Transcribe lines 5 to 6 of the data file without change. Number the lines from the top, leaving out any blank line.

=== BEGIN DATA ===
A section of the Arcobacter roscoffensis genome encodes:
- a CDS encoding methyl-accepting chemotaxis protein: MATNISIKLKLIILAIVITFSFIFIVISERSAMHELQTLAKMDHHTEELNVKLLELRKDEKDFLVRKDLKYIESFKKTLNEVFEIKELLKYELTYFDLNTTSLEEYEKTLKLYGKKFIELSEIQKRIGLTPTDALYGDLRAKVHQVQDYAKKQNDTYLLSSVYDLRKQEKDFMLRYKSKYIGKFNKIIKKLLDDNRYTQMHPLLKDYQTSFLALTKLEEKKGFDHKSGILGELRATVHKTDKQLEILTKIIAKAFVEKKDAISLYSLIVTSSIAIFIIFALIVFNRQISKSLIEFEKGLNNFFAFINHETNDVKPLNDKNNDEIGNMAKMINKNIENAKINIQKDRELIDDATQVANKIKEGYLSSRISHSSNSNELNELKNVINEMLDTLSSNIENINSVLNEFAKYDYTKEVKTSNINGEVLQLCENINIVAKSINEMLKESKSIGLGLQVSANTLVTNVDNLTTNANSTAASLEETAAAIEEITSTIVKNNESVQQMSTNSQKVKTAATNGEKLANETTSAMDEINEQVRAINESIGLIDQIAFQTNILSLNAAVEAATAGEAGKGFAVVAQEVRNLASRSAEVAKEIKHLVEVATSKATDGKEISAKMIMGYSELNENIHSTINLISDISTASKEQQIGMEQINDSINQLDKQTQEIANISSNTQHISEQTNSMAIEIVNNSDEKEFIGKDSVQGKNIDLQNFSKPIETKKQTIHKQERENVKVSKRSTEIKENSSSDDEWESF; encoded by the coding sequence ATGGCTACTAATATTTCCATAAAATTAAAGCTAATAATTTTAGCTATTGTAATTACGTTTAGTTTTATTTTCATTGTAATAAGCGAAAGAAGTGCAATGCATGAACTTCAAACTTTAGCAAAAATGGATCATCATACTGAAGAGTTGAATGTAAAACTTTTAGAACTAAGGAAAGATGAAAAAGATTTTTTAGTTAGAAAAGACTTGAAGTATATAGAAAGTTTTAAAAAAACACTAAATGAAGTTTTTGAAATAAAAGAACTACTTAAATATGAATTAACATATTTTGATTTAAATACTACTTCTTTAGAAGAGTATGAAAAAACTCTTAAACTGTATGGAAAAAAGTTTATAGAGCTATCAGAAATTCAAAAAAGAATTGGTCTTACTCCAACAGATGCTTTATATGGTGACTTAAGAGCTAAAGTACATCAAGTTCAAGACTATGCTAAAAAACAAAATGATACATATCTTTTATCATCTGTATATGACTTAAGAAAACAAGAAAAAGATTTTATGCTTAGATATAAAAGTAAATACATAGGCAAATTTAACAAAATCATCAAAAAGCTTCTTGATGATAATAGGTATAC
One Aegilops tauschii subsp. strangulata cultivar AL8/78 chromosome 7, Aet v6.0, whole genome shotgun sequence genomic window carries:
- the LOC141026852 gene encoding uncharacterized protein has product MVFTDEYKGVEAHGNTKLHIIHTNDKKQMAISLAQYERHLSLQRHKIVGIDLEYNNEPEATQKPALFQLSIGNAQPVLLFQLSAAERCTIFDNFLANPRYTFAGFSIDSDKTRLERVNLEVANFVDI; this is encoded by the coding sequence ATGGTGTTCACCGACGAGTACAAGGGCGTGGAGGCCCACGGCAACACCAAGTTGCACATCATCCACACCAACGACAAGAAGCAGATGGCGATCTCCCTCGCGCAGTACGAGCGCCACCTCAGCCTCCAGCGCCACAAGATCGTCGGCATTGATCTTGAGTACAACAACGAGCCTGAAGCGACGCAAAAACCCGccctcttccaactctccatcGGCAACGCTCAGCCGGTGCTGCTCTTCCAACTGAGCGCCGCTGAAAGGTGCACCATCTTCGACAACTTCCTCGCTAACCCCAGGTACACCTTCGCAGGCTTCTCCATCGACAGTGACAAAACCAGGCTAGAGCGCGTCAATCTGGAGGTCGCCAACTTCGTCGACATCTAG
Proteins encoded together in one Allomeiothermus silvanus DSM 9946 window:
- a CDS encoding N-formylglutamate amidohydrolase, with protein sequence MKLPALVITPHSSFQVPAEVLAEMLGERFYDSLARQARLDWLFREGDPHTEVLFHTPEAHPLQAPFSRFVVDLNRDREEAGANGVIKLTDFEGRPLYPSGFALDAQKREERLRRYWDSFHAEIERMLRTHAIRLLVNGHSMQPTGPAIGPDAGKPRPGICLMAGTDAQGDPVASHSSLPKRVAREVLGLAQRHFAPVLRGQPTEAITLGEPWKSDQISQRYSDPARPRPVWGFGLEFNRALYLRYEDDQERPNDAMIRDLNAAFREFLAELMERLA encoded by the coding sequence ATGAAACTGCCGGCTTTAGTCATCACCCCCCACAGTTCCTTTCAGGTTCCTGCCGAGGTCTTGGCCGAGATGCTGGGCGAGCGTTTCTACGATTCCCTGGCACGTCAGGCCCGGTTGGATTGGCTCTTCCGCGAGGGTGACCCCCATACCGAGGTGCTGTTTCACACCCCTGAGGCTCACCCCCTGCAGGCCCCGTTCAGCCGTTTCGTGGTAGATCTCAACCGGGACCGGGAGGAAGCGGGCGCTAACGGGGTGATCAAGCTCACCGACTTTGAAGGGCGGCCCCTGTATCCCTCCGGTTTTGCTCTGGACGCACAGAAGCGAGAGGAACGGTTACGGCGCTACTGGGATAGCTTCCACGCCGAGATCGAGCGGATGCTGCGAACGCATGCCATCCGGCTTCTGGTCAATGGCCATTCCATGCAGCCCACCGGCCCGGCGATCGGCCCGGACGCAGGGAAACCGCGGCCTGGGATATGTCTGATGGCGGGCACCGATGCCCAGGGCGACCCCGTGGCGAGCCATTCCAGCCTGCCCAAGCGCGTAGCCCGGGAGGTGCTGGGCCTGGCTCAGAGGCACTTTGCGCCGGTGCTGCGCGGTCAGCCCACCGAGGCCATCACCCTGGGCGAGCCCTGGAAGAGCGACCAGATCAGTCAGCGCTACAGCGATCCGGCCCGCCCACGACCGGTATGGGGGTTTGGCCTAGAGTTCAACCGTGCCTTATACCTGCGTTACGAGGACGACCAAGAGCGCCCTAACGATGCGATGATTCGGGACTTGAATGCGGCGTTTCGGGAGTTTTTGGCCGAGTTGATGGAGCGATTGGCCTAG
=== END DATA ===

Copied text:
Proteins encoded together in one Allomeiothermus silvanus DSM 9946 window:
- a CDS encoding N-formylglutamate amidohydrolase, with protein sequence MKLPALVITPHSSFQVPAEVLAEMLGERFYDSLARQARLDWLFREGDPHTEVLFHTPEAHPLQAPFSRFVVDLNRDREEAGANGVIKLTDFEGRPLYPSGFALDAQKREERLRRYWDSFHAEIERMLRTHAIRLLVNGHSMQPTGPAIGPDAGKPRPGICLMAGTDAQGDPVASHSSLPKRVAREVLGLAQRHFAPVLRGQPTEAITLGEPWKSDQISQRYSDPARPRPVWGFGLEFNRALYLRYEDDQERPNDAMIRDLNAAFREFLAELMERLA encoded by the coding sequence ATGAAACTGCCGGCTTTAGTCATCACCCCCCACAGTTCCTTTCAGGTTCCTGCCGAGGTCTTGGCCGAGATGCTGGGCGAGCGTTTCTACGATTCCCTGGCACGTCAGGCCCGGTTGGATTGGCTCTTCCGCGAGGGTGACCCCCATACCGAGGTGCTGTTTCACACCCCTGAGGCTCACCCCCTGCAGGCCCCGTTCAGCCGTTTCGTGGTAGATCTCAACCGGGACCGGGAGGAAGCGGGCGCTAACGGGGTGATCAAGCTCACCGACTTTGAAGGGCGGCCCCTGTATCCCTCCGGTTTTGCTCTGGACGCACAGAAGCGAGAGGAACGGTTACGGCGCTACTGGGATAGCTTCCACGCCGAGATCGAGCGGATGCTGCGAACGCATGCCATCCGGCTTCTGGTCAATGGCCATTCCATGCAGCCCACCGGCCCGGCGATCGGCCCGGACGCAGGGAAACCGCGGCCTGGGATATGTCTGATGGCGGGCACCGATGCCCAGGGCGACCCCGTGGCGAGCCATTCCAGCCTGCCCAAGCGCGTAGCCCGGGAGGTGCTGGGCCTGGCTCAGAGGCACTTTGCGCCGGTGCTGCGCGGTCAGCCCACCGAGGCCATCACCCTGGGCGAGCCCTGGAAGAGCGACCAGATCAGTCAGCGCTACAGCGATCCGGCCCGCCCACGACCGGTATGGGGGTTTGGCCTAGAGTTCAACCGTGCCTTATACCTGCGTTACGAGGACGACCAAGAGCGCCCTAACGATGCGATGATTCGGGACTTGAATGCGGCGTTTCGGGAGTTTTTGGCCGAGTTGATGGAGCGATTGGCCTAG